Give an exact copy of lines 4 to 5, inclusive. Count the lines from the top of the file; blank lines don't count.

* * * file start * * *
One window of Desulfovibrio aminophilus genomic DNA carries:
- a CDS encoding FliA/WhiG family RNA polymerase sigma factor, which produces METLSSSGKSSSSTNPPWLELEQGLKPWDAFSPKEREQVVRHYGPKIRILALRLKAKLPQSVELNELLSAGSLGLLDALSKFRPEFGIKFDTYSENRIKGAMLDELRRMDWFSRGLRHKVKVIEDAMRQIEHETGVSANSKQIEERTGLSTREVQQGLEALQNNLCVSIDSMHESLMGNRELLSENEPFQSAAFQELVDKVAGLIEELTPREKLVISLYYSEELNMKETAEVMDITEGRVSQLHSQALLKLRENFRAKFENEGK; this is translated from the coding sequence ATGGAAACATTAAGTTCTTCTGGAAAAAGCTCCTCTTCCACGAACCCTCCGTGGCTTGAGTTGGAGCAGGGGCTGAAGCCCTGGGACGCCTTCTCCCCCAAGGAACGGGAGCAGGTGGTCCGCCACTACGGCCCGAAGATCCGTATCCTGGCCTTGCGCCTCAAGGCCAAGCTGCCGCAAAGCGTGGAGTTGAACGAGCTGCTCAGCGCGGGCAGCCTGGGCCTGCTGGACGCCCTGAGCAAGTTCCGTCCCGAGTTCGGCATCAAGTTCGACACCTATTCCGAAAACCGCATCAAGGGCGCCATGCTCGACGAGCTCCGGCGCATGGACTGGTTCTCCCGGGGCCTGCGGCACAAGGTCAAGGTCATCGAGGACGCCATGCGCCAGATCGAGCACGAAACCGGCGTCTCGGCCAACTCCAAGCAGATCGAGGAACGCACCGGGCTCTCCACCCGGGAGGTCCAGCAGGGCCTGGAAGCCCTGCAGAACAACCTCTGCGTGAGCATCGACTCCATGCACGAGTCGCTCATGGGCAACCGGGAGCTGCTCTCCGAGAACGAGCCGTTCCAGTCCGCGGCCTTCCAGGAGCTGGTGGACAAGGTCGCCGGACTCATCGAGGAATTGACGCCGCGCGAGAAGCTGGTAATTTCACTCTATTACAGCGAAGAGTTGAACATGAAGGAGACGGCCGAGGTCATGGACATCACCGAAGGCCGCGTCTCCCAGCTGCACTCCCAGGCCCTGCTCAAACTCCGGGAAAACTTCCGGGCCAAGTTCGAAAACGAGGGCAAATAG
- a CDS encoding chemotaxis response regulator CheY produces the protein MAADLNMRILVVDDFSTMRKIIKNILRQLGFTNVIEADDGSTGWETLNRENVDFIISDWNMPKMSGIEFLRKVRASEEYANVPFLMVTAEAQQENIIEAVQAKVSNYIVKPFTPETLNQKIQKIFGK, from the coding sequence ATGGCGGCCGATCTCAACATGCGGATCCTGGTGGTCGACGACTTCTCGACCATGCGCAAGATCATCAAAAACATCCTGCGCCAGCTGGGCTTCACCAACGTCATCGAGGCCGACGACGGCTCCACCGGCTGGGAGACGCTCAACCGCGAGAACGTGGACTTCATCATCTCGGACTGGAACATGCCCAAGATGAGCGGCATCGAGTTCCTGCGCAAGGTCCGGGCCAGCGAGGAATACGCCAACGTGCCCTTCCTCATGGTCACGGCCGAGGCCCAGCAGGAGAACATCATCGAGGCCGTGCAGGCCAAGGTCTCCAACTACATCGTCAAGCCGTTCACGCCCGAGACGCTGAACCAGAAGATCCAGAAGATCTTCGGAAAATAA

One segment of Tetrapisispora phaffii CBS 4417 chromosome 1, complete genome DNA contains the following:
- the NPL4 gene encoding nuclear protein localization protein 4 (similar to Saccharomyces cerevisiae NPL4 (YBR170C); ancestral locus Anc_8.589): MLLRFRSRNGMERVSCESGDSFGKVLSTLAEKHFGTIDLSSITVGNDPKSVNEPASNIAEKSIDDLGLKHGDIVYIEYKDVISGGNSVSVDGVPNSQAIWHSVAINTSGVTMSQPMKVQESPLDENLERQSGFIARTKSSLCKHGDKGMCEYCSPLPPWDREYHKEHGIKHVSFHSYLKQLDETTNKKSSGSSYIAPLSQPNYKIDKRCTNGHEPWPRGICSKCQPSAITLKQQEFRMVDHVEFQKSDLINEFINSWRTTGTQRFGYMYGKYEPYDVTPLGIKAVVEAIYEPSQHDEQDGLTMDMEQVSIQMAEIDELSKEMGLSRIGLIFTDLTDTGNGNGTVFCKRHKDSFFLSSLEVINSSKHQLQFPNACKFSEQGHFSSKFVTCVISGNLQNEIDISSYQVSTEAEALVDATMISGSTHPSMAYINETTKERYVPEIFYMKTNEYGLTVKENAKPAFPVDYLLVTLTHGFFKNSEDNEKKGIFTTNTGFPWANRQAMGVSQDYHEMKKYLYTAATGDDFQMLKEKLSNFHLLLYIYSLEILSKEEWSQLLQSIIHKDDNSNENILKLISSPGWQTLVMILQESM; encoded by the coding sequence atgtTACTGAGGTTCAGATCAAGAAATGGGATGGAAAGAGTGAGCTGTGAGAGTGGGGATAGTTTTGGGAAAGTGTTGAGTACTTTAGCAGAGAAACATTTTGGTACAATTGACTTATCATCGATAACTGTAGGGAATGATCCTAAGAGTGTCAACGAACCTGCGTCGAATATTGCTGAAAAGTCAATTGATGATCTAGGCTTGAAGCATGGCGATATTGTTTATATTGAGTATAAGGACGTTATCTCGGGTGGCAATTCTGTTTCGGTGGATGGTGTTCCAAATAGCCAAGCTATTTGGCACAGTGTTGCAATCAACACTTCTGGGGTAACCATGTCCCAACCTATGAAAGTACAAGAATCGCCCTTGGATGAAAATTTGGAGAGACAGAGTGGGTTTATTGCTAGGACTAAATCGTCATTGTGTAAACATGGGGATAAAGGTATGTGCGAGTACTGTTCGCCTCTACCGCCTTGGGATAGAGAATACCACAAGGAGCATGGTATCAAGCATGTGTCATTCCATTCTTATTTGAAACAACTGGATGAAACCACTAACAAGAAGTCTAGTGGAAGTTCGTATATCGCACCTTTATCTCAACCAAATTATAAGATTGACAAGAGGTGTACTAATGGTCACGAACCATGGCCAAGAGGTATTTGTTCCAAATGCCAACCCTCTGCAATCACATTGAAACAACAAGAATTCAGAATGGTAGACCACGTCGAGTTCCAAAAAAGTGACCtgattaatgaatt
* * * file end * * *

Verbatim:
One segment of Tetrapisispora phaffii CBS 4417 chromosome 1, complete genome DNA contains the following:
- the NPL4 gene encoding nuclear protein localization protein 4 (similar to Saccharomyces cerevisiae NPL4 (YBR170C); ancestral locus Anc_8.589): MLLRFRSRNGMERVSCESGDSFGKVLSTLAEKHFGTIDLSSITVGNDPKSVNEPASNIAEKSIDDLGLKHGDIVYIEYKDVISGGNSVSVDGVPNSQAIWHSVAINTSGVTMSQPMKVQESPLDENLERQSGFIARTKSSLCKHGDKGMCEYCSPLPPWDREYHKEHGIKHVSFHSYLKQLDETTNKKSSGSSYIAPLSQPNYKIDKRCTNGHEPWPRGICSKCQPSAITLKQQEFRMVDHVEFQKSDLINEFINSWRTTGTQRFGYMYGKYEPYDVTPLGIKAVVEAIYEPSQHDEQDGLTMDMEQVSIQMAEIDELSKEMGLSRIGLIFTDLTDTGNGNGTVFCKRHKDSFFLSSLEVINSSKHQLQFPNACKFSEQGHFSSKFVTCVISGNLQNEIDISSYQVSTEAEALVDATMISGSTHPSMAYINETTKERYVPEIFYMKTNEYGLTVKENAKPAFPVDYLLVTLTHGFFKNSEDNEKKGIFTTNTGFPWANRQAMGVSQDYHEMKKYLYTAATGDDFQMLKEKLSNFHLLLYIYSLEILSKEEWSQLLQSIIHKDDNSNENILKLISSPGWQTLVMILQESM; encoded by the coding sequence atgtTACTGAGGTTCAGATCAAGAAATGGGATGGAAAGAGTGAGCTGTGAGAGTGGGGATAGTTTTGGGAAAGTGTTGAGTACTTTAGCAGAGAAACATTTTGGTACAATTGACTTATCATCGATAACTGTAGGGAATGATCCTAAGAGTGTCAACGAACCTGCGTCGAATATTGCTGAAAAGTCAATTGATGATCTAGGCTTGAAGCATGGCGATATTGTTTATATTGAGTATAAGGACGTTATCTCGGGTGGCAATTCTGTTTCGGTGGATGGTGTTCCAAATAGCCAAGCTATTTGGCACAGTGTTGCAATCAACACTTCTGGGGTAACCATGTCCCAACCTATGAAAGTACAAGAATCGCCCTTGGATGAAAATTTGGAGAGACAGAGTGGGTTTATTGCTAGGACTAAATCGTCATTGTGTAAACATGGGGATAAAGGTATGTGCGAGTACTGTTCGCCTCTACCGCCTTGGGATAGAGAATACCACAAGGAGCATGGTATCAAGCATGTGTCATTCCATTCTTATTTGAAACAACTGGATGAAACCACTAACAAGAAGTCTAGTGGAAGTTCGTATATCGCACCTTTATCTCAACCAAATTATAAGATTGACAAGAGGTGTACTAATGGTCACGAACCATGGCCAAGAGGTATTTGTTCCAAATGCCAACCCTCTGCAATCACATTGAAACAACAAGAATTCAGAATGGTAGACCACGTCGAGTTCCAAAAAAGTGACCtgattaatgaatt